Construction began in 1858 in the middle of the Civil War. Lack of funds nor lack of manpower would stop the bold, artistic dream of architect James Renwick. Renwick even traveled through Europe to get inspirations for this cathedral. He based his gothic revival design on the cathedral in Cologne, Germany.
The doors of St. Patrick’s Cathedral finally swept open in 1879, sadly, 15 years after Archbishop Hughes’s death. He wanted to build what he termed a cathedral of suitable magnificence to, in a sense, mark a territory and say that “we’re Catholics and we’re here to stay, we’re in the city of New York, and we have this great thriving Catholic population.” He was obviously referring to the huge numbers of Irish immigrants hence St. Patrick becoming the patron of this cathedral in New York.
34.5 million modern Americans claimed Irish Ancestry in 2010, which is 4 million fewer than two decades before, and nearly 5 times the population of Ireland.
People will get through 13 million pints of Guinness on St. Patrick’s Day, which is over double the amount consumed on any other day. 2 billion pints are sold every year.
150,000 people take part in the St. Patrick’s Day parade in New York every year. It is the oldest civilian parade in the world.
The first St. Patrick’s Day parade in America happened in 1737 in Boston, Massachusetts.
By law, no pubs or bars were allowed to open in Ireland on St. Patrick’s Day for over three decades. Thankfully for revelers, the law was repealed in 1960.
American St. Patrick’s Day partiers will spend an average of $34.5 on booze, clothes, and accessories bringing the total amount of money spent by the Americans to a massive 4.4 billion dollars. That’s just a tad below the total revenues for the whole Irish tourism sector in 2015.
And the celebrations have a lot to do with it, boosting the country’s image worldwide. In 2014, over 120 ‘Greenings’ were made to mark the day including the Great Wall of China, Christ the Redeemer in Rio, and, of course, the Chicago River.
The economic impact for Ireland is not negligible. Airbnb hosts were expected to earn over 1.4 million dollars this year.
For Dublin, St. Patrick’s Day is a big boost with 100,000+ international visitors attending the parade boosting the festivities revenues for the capital alone to $77 million.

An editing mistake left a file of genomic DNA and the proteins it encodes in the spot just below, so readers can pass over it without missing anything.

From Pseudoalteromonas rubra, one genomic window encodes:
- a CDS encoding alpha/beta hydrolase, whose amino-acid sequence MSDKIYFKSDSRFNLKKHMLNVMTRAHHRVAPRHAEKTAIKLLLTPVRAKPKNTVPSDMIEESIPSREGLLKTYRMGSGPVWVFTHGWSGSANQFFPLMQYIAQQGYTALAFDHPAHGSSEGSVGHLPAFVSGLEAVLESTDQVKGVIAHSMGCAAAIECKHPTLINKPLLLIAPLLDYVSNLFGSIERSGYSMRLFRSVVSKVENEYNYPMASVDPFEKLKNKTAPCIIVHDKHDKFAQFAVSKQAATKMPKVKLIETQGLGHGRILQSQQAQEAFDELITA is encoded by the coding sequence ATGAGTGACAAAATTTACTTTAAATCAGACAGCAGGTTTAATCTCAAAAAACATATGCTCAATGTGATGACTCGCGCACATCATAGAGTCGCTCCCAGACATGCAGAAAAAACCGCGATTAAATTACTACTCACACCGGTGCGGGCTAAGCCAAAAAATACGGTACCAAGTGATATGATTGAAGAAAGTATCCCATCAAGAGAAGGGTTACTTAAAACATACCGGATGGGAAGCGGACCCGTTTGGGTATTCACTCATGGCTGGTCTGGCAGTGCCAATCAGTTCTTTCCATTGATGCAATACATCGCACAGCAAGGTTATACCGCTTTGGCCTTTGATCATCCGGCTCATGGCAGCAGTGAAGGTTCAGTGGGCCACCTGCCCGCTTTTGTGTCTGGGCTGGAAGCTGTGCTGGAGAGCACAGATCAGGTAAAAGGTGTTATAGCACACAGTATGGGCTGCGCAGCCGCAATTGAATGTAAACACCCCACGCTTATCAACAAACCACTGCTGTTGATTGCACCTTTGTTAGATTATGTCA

25,000 is the estimated number of U.S. residents who speak Irish Gaelic. All except about 2,500 of them also spoke English “very well.”
There are 16 places (incorporated places and census designated places) or county subdivisions in the United States that share the name of Ireland’s capital, Dublin. The most populous of these places in 2014 was Dublin, Calif., at 54,695.
Many St. Patrick’s Day traditions, myths, and legends are rooted in history, while others have evolved over time. So why don’t we break them all down and maybe other lore associated with the holiday?
- Ireland never had snakes to drive out: The myth entails that St. Patrick had to drove out the snakes from Ireland. In reality, in all probability, Ireland never had snakes, to begin with. Before the last Ice Age, Ireland was simply too cold for snakes. Then when the glaciers receded, it left the land an island impossible for snakes to reach. Fossil records from the country corroborate this as no evidence of snakes has ever been found among the animals living there. The legend that St. Patrick stood on an Irish hillside and delivered a thundering sermon that drove the island serpents into the sea is probably just an allegory for his eradication of pagan ideology, with snakes standing in for the serpents of this druid methodology.